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Drug Therapy in Lupus Nephropathy

2014-08-27 03:59:42 | BioPortfolio

Summary

Studies have shown that up to 26% of patients with systemic lupus erythematoses nephritis may suffer from membranous lupus nephropathy. The disease is characterized by high levels of protein in the urine and may eventually lead to kidney failure.

This study will evaluate the effectiveness and toxic effects of immunosuppressive drug therapy in patients with membranous lupus nephropathy over a 12 month period. The major goal of this therapy is to decrease protein losses and ultimately prevent kidney failure.

Patients enrolled in the study will undergo a routine history and physical examination. In addition, several diagnostic tests will be conducted including; chest x-ray ECG, blood and urine laboratory tests.

Patients will be divided and grouped according to the severity of their disease as shown by kidney function. Each group will then randomly be subcategorized by different treatment plans. Each treatment plan will made up of immunosuppressive medications including prednisone, cyclophosphamide, cyclosporin A, and combinations of these drugs. Patients will receive the medications as directed by the study.

The study will last 12 months and require patients to be admitted for two to five days before the study begins and once the study is completed. Patients will be followed as outpatients throughout the 12 month study.

Description

This is a phase 2 trial to evaluate the effectiveness and toxicity of immunosuppressive drug therapy in patients with membranous lupus nephropathy over a 12 month study period. Patients with renal biopsy documented membranous nephropathy will all be treated with alternate day prednisone and will be randomized to receive: a) no additional therapy (control group), b) intravenous cyclophosphamide up to 1.0 gm per m(2) body surface area every other month for 6 total doses, or c) oral cyclosporin A up to 200 mg per m(2) body surface area daily for a total of 11 months. Patients with glomerular filtration rates 25-66 ml/min will be randomized only to prednisone alone or to prednisone plus cyclophosphamide. Renal function and disease activity will be monitored throughout the study; physiologic measures of glomerular function (GFR, permselectivity) will be examined at study entry and at the conclusion of the study. Comparison will be made of the number of favorable outcomes of glomerular function as well as drug related toxicities achieved by each treatment group at the end of the 12th study month.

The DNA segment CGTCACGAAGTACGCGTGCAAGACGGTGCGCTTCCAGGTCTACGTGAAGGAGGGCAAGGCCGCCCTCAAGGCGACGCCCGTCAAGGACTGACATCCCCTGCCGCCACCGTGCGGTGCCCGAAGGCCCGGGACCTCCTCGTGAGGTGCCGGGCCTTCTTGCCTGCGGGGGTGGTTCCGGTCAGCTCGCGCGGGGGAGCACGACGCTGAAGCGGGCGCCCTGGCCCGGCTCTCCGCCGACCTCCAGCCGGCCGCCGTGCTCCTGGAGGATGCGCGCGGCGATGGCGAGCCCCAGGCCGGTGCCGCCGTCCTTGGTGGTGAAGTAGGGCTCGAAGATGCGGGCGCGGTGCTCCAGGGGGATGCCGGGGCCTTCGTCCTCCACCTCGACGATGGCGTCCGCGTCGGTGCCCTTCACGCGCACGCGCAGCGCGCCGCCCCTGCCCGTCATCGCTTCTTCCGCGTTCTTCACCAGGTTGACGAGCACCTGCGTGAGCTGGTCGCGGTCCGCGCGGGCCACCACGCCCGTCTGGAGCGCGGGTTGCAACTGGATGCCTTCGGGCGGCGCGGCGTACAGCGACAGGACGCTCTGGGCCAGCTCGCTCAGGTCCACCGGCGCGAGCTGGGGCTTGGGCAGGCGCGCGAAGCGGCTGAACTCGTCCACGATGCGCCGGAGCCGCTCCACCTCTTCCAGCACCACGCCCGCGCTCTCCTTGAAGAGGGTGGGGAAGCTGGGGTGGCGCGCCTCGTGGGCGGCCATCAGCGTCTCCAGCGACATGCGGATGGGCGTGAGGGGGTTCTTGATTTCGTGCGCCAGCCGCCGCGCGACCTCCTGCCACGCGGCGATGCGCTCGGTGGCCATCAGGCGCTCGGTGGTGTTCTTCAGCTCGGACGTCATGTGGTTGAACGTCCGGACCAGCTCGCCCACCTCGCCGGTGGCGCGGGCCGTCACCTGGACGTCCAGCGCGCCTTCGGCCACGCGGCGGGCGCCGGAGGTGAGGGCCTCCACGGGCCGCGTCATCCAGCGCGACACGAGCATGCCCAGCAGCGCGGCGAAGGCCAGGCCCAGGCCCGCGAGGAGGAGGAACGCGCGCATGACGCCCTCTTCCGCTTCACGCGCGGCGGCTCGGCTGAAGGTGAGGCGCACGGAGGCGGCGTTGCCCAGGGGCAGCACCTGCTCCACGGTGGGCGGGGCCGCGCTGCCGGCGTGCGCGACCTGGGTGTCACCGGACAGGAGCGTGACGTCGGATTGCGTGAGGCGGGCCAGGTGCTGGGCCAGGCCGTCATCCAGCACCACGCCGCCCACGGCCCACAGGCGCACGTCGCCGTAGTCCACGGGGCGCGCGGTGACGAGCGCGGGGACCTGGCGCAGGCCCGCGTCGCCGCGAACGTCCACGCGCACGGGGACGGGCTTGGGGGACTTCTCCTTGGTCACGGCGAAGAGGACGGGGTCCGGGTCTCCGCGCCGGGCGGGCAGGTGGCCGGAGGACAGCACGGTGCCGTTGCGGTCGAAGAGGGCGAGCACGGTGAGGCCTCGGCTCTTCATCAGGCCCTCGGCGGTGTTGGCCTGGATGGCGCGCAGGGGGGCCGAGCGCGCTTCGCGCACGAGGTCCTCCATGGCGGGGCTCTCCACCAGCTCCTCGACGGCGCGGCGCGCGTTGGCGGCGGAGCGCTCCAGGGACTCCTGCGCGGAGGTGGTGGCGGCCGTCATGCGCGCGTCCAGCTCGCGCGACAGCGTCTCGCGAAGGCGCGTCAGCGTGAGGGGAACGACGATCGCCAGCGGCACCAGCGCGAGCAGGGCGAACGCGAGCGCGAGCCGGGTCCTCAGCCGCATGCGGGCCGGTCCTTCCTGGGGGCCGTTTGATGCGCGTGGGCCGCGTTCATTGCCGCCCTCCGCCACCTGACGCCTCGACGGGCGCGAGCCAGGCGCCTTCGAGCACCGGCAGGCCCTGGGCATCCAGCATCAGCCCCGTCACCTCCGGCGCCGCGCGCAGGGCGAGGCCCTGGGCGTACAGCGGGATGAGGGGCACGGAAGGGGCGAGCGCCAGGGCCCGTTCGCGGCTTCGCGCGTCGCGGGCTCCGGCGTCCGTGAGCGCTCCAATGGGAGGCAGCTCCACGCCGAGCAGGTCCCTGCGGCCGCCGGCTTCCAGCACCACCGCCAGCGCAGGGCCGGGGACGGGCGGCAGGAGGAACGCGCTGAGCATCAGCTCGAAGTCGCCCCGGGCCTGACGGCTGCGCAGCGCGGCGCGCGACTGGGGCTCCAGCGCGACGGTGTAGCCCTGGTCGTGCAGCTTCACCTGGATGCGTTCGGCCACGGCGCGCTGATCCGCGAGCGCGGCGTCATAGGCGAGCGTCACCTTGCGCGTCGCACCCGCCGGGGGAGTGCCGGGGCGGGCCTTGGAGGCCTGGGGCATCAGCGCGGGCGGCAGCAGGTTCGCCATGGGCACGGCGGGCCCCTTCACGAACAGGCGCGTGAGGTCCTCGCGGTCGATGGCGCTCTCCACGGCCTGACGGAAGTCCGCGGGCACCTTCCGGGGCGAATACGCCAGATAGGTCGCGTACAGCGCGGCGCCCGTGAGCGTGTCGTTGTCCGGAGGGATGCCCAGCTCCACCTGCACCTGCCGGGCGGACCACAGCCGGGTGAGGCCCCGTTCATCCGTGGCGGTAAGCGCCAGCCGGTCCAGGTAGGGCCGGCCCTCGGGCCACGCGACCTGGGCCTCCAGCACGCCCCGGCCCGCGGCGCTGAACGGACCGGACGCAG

Study Design

Endpoint Classification: Safety/Efficacy Study, Primary Purpose: Treatment

Conditions

Nephrotic Syndrome

Intervention

prednisone, cyclophosphamide, cyclosporin A

Location

National Institute of Diabetes and Digestive and Kidney Diseases (NIDDK)
Bethesda
Maryland
United States
20892

Status

Completed

Source

National Institutes of Health Clinical Center (CC)

Results (where available)

View Results

Links

Published on BioPortfolio: 2014-08-27T03:59:42-0400

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Medical and Biotech [MESH] Definitions

A condition characterized by severe PROTEINURIA, greater than 3.5 g/day in an average adult. The substantial loss of protein in the urine results in complications such as HYPOPROTEINEMIA; generalized EDEMA; HYPERTENSION; and HYPERLIPIDEMIAS. Diseases associated with nephrotic syndrome generally cause chronic kidney dysfunction.

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Pathological processes of the KIDNEY without inflammatory or neoplastic components. Nephrosis may be a primary disorder or secondary complication of other diseases. It is characterized by the NEPHROTIC SYNDROME indicating the presence of PROTEINURIA and HYPOALBUMINEMIA with accompanying EDEMA.

A kidney disease with no or minimal histological glomerular changes on light microscopy and with no immune deposits. It is characterized by lipid accumulation in the epithelial cells of KIDNEY TUBULES and in the URINE. Patients usually show NEPHROTIC SYNDROME indicating the presence of PROTEINURIA with accompanying EDEMA.

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